The SFA’s Katic confirms this trend, noting that organic “has really taken off.”
Whether eating organic, whole grain or just plain healthful, it’s a win-win situation for Super Bowl snackers.
Eat A Pita … Chip, That Is
The Kettle brand is to potato chips as pita bread is to Greek fare. But Kettle Foods, Salem, Ore., recently combined both categories with the introduction of its new Kettle brand Bakes Pita Chips.
“We’ve taken a lot of care to make a more healthful snack that can traditionally suffer from blandness to deliver robust flavor that lives up to the Kettle brand name,” noted Carolyn Richards, chief flavor architect for Kettle Foods, in a release.
Made from organic wheat flour, the chips start with authentic pita bread sprinkled with all-natural seasonings and toasted until crisp and golden brown. The trans fat-free product is made with canola oil. A single serving contains 120 calories and 3.5 g. of fat.
Flavors include Salt & Fresh Ground Pepper Pita Chips, a brother to Kettle’s Salt & Fresh Ground Pepper Potato Chips. Ideal for eating alone or topping and dipping, the innovation is are yet another example of healthier eats for snackers of all ages and demographics … we’re not just talking Greek.
Sweet, Salty Feats
It’s no secret that sweet-meets-salty is winning combination, but more — and new — gourmet brands are getting in on the action. Pretzels coated in white, dark and milk chocolate or even peanut butter or peppermint are competing in whole other ball game.
Take Angelic Gourmet Inc.’s Caramel and Toffee Crunch Decadent Dippers, 20-cm.-long stick pretzels coated in caramel and toffee crunch.
Gracious Gifts’ FunkyChunky Double Caramel Pretzel combines two caramel-dipped pretzels covered in milk and white chocolate, sprinkled with chocolate drops and drizzled in yet more chocolate.
Better-known gourmet brands such as Godiva and Long Grove Confectionary also offer these gluttonous pretzel products.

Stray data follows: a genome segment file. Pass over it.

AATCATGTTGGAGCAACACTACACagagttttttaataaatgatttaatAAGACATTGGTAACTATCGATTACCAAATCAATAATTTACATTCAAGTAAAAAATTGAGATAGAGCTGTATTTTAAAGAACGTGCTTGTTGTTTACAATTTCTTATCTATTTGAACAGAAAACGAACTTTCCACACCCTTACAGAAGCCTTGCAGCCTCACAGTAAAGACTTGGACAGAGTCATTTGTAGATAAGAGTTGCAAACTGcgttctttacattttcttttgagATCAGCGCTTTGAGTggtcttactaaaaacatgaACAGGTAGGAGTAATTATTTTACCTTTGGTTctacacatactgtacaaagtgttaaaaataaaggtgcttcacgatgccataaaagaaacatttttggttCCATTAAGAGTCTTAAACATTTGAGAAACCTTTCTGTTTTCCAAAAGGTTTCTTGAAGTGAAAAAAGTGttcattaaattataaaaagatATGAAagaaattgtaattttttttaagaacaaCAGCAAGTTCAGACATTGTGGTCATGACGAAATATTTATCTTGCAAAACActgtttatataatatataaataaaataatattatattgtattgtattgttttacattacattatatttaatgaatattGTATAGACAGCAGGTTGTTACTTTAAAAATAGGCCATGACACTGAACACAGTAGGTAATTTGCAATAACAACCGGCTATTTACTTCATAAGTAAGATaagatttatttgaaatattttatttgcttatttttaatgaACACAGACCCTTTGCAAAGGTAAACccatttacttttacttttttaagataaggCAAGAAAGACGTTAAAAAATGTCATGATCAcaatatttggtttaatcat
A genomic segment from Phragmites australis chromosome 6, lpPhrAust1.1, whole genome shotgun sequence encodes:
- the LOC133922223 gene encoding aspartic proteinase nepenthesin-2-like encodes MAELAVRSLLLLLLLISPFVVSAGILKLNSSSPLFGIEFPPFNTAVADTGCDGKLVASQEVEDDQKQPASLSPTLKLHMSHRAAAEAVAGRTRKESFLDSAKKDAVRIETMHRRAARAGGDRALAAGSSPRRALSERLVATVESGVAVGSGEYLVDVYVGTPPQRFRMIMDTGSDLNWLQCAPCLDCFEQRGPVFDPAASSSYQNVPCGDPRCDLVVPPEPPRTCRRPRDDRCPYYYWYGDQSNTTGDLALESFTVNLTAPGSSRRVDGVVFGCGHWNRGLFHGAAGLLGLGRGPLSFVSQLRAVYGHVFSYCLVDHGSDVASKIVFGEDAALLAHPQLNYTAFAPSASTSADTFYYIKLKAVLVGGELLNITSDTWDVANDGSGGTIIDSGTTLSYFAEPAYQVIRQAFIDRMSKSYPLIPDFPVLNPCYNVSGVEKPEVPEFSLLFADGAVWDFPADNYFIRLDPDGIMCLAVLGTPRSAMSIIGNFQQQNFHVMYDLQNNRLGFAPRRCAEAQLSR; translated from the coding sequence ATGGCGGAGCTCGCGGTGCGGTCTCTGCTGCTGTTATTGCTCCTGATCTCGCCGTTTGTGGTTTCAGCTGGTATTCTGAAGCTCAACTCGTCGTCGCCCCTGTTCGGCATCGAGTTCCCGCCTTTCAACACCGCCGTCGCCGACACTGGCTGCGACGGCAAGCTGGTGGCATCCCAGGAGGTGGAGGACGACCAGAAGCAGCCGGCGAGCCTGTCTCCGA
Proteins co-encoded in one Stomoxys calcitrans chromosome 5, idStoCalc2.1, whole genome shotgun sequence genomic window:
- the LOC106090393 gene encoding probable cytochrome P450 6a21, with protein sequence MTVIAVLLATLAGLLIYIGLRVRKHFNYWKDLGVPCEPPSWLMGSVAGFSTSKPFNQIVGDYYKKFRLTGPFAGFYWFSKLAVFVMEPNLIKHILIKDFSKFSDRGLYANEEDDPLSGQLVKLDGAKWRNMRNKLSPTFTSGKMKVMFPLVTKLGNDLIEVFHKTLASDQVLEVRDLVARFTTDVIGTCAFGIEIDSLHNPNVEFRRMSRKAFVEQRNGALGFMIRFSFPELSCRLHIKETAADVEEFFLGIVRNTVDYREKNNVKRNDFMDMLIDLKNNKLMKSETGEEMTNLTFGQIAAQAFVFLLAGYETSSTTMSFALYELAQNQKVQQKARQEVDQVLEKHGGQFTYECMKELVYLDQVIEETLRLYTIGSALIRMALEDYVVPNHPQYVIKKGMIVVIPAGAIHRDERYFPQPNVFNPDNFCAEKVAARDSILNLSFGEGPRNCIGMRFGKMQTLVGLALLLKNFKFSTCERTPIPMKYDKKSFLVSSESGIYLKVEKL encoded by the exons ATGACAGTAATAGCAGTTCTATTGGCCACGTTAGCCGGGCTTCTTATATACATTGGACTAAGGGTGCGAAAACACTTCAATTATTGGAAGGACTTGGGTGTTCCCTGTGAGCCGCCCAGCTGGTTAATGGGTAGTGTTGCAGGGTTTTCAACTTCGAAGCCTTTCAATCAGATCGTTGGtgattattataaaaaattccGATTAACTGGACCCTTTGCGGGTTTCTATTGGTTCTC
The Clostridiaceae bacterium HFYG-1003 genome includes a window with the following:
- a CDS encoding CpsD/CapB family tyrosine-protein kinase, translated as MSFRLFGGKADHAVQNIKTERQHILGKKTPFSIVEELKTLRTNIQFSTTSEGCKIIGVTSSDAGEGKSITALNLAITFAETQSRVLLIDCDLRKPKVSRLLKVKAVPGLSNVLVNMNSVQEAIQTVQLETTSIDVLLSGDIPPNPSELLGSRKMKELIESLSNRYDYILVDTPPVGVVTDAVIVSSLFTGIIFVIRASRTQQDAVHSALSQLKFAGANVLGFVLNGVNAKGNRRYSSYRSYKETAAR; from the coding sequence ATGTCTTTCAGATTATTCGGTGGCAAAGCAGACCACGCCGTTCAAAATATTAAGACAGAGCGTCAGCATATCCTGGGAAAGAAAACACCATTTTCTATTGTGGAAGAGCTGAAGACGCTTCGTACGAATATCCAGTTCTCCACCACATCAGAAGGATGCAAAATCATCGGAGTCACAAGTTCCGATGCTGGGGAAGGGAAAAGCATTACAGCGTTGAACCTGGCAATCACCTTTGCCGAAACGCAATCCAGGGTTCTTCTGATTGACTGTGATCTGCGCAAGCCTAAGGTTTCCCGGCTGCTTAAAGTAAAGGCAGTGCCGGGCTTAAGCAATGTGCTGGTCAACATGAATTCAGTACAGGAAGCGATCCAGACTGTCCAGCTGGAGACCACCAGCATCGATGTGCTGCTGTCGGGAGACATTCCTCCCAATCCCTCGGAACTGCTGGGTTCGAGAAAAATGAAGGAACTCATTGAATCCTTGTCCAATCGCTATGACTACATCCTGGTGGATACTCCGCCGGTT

For consumers who prefer not to go — or pay for — gourmet, there are more mainstream sweet-and-salty alternatives, such as Snyder of Hanover’s Pretzel Dips — a mixture of Hanover mini pretzels and Hershey’s special Dark Chocolate – and Frito-Lay’s Rold Gold Dipped Twists, which are fudge-coated pretzels.
If It’s Healthy, It Must Taste Good
Packaged food in the health and wellness category is expected to grow 21% through 2010 versus 9% for regular packaged food. That’s part of the results of a 2006 Tate & Lyle report, which included information from Yankelovich Monitor Perspective.
Tate & Lyle also reports that 79% of consumers in the U.S. and Europe felt that food companies should develop healthier foods that taste better. Moreover, another 55% of U.S. consumers strongly agreed that they were always thinking of ways to improve their children’s diets. The study also notes that 75% of U.S. consumers prefer snacks, baked goods and other products that contain an effective mix of vitamins, minerals, fiber and protein.
Tate & Lyle recently launched its ENRICH line to create products that are packed with additional nutrients but taste as good as regular brands. For more information, visit